UN’s highest court to take up century-old dispute between Chile and Bolivia

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Bolivia – South America’s poorest country – became landlocked after losing a war against Chile at the end of the 19th century and wants to regain Pacific access The Guardian – AFP in the Hague The UN’s highest court has agreed to take up a century-old dispute between Chile and Bolivia, saying it could rule in the case as La Paz seeks to regain access to the Pacific. The Hague-based International Court of Justice (ICJ), which oversees disputes between countries, ... Read More »

Statement on the Transitional Justice Agreement between the Colombian Government and FARC

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The agreement on transitional justice reached by the government of Colombia and the Revolutionary Armed Forces of Colombia (FARC), and publicly announced yesterday in Havana is a major breakthrough in the four-year peace talks. In effect, it anticipates the termination of the 51-year armed conflict. In an unprecedented personal meeting, President Juan Manual Santos and FARC’s maximum leader, Rodrigo Londoño Echeverry (“Timochenko”), agreed that a final peace agreement would be signed within six months. Bogotá/Brussels | ICG The agreement establishes ... Read More »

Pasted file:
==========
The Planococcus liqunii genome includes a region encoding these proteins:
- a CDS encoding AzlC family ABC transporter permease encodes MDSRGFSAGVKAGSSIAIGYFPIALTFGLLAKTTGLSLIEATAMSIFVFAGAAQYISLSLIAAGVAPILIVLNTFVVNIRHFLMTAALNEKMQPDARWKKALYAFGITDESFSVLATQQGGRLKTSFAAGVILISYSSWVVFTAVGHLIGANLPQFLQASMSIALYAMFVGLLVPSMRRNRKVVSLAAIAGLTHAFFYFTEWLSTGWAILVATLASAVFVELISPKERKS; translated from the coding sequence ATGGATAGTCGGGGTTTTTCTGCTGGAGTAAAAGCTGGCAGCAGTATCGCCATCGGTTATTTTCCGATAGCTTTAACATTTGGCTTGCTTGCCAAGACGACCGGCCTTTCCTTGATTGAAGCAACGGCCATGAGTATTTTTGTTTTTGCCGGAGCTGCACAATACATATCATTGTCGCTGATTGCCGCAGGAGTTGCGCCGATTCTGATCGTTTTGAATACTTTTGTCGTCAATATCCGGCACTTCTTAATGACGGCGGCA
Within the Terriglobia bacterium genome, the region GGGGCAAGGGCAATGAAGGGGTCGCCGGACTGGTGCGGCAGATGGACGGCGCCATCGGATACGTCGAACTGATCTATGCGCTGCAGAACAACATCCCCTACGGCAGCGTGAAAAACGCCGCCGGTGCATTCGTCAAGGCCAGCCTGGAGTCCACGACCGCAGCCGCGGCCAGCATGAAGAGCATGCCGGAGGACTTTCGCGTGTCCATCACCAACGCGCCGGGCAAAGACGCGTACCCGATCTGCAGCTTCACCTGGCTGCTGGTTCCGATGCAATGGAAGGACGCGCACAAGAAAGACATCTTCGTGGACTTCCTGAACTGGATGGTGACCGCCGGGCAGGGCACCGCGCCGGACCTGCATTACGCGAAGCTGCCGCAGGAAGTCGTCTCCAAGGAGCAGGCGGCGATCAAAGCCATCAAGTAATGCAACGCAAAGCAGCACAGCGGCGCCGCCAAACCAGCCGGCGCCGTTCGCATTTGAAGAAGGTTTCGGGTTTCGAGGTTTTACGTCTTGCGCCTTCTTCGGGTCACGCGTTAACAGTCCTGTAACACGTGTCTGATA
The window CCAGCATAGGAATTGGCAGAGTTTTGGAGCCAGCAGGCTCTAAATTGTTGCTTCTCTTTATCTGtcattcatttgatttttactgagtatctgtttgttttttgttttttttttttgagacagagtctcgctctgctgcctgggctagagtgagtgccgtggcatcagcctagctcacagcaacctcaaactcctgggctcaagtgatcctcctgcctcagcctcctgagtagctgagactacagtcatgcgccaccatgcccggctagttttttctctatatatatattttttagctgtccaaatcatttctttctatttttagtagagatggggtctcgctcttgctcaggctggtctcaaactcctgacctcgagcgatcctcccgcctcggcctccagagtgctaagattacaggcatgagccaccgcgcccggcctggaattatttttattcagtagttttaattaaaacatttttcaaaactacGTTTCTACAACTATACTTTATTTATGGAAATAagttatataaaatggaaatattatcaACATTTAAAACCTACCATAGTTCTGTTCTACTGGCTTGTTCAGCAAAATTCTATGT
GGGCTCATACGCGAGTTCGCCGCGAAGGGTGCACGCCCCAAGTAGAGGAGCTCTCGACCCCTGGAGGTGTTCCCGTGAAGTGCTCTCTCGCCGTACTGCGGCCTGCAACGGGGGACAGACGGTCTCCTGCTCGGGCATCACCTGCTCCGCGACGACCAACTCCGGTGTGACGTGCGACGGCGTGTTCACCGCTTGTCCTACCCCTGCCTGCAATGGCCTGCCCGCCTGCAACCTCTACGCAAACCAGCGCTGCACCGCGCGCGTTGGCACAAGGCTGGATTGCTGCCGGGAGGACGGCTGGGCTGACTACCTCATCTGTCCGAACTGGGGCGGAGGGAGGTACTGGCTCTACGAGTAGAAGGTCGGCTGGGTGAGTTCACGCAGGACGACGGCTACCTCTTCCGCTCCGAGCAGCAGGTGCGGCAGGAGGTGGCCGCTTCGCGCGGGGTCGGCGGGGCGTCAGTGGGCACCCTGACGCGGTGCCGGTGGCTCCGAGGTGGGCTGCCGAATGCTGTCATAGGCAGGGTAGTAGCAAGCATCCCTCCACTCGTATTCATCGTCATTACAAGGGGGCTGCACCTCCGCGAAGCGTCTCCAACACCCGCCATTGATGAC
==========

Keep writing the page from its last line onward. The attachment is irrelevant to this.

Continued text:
To what extend is optimism for a solution to the Cyprus problem justified, if at all?

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Eftyhia Andreou – Journalist Dr Giorgos Kentas – Assistant Professor at the Cyprus Center for European and International Affairs – University of Nicosia Read More »